Oral histories of newly arrived migrant children’s experiences of schooling in Denmark from the 1970s to the 1990s

Research output: Contribution to conference without publisher/journalConference abstract for conferenceResearchpeer-review

Abstract

The paper presents a study aiming at historicizing the schooling experiences of migrant children with a nonwestern background from the 1970s to the 1990s in the Danish education system. The focus is on how the students experienced their reception in the school institution and how school was preparing the students for the transition between elementary school and further education and labor market. The main methodology is oral history interviews with people who arrived in the Danish education system as children with a non-western background. The focus on the immigrant groups from non-western countries is chosen due to the fact that Danish education politics since the 1970s have targeted these groups of students as groups needing extracurricular education efforts for inclusion (Buchardt, 2016). However, there seems to be a knowledge deficit concerning the ‘effects’ of these policies from a student perspective in the period between the 1970s and the 1990s. Previous research in the field of education and other welfare provisions for migrant children in a historical perspective since the work-immigrant wave begun in the 1960s in Denmark has been on the policy-makers (e.g. Jønsson, 2013), provision providers (e.g. Øland, 2010; Padovan-Özdemir & Ydesen, 2016), the curriculum materials (e.g. Buchardt, 2016) and less from a student perspective. Oral history is a research approach that produces the sources as well as being the method to select and interpret the (oral) sources, and in both senses it engages with experience. Consequently, this project illuminates the students’ experience of practiced educational policy in order to capture both the past (history) and the past as it appears in the present (the memory) (Bak, 2016). The intention is to generate new knowledge about how reception- and integration models and preparation to labor market were practiced in a student perspective from the 1970s to the 1990s, but just as importantly to explore how students ascribe meaning to the school experience today (inspired by Grønbæk Jensen, Rasmussen, & Kragh, 2016, p. 113). Historically, education has especially since the emergence of the modern nation-states been linked to the state and the production of its work force and citizenry and thus of belonging to the national space (Popkewitz, 2000). Buchardt (2018) argues that the educational political efforts since the 1970s in Denmark directed toward newly arrived migrants and their children can also be viewed as a means to circumscribe welfare distribution and in Popkewitz’ (2007) terms as double registers of inclusion and exclusion, as well as a hierarchy of inclusion. Theoretically, the study thus seeks to illuminate the historical development of the internal bordering of the nation in the context of the Danish welfare-state model (Kettunen, 2011; Suszycki, 2011) through exploring how the historical hierarchies of inclusion and exclusion in education and in relation to the labor market preparation in education are experienced by students under shifting policies from the 1970s to the 1990s.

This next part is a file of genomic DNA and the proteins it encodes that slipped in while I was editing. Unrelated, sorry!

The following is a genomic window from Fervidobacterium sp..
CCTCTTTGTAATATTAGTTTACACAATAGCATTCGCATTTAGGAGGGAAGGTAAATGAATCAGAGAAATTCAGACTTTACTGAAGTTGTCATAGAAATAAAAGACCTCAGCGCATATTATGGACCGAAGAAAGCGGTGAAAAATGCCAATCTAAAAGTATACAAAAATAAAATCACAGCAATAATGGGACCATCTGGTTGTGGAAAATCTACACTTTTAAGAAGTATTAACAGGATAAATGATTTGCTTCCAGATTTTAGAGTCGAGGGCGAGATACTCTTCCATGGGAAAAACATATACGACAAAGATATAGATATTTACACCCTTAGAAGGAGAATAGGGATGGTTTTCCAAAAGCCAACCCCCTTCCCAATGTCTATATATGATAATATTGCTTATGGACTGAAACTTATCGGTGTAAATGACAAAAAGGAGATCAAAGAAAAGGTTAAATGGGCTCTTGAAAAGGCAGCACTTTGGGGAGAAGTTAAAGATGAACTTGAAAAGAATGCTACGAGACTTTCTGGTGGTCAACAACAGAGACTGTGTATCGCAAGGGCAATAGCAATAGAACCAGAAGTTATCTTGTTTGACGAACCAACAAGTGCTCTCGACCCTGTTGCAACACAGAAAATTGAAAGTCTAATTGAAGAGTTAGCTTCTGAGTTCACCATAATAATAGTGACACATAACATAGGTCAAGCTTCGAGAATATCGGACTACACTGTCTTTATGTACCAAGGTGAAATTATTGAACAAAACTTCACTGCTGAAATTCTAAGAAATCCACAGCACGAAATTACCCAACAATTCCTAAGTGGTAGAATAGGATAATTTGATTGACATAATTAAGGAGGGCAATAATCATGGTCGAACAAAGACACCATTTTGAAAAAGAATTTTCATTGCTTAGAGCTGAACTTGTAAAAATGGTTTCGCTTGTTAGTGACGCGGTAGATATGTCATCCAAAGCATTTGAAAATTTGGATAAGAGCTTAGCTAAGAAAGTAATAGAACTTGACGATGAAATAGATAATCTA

Original languageEnglish
Publication date2019
Publication statusPublished - 2019
EventISCHE 41SPACES AND PLACES OF EDUCATION - University of Porto, Porto, Portugal
Duration: 16 Jul 201920 Jul 2019

Conference

ConferenceISCHE 41SPACES AND PLACES OF EDUCATION
LocationUniversity of Porto
CountryPortugal
CityPorto
Period16/07/201920/07/2019

Fingerprint

oral history
Denmark
migrant
experience
student
inclusion
education
labor market
education system
exclusion
welfare
immigrant
school
work force
Group
further education
school education
historical development
research approach
educational policy

Keywords

  • Migrant Children
  • Education
  • Labor Market Preparation
  • Inclusion-Exclusion

Cite this

Li, J. H. (2019). Oral histories of newly arrived migrant children’s experiences of schooling in Denmark from the 1970s to the 1990s. 514-515. Abstract from ISCHE 41SPACES AND PLACES OF EDUCATION, Porto, Portugal.
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Oral histories of newly arrived migrant children’s experiences of schooling in Denmark from the 1970s to the 1990s. / Li, Jin Hui.

2019. 514-515 Abstract from ISCHE 41SPACES AND PLACES OF EDUCATION, Porto, Portugal.

Research output: Contribution to conference without publisher/journalConference abstract for conferenceResearchpeer-review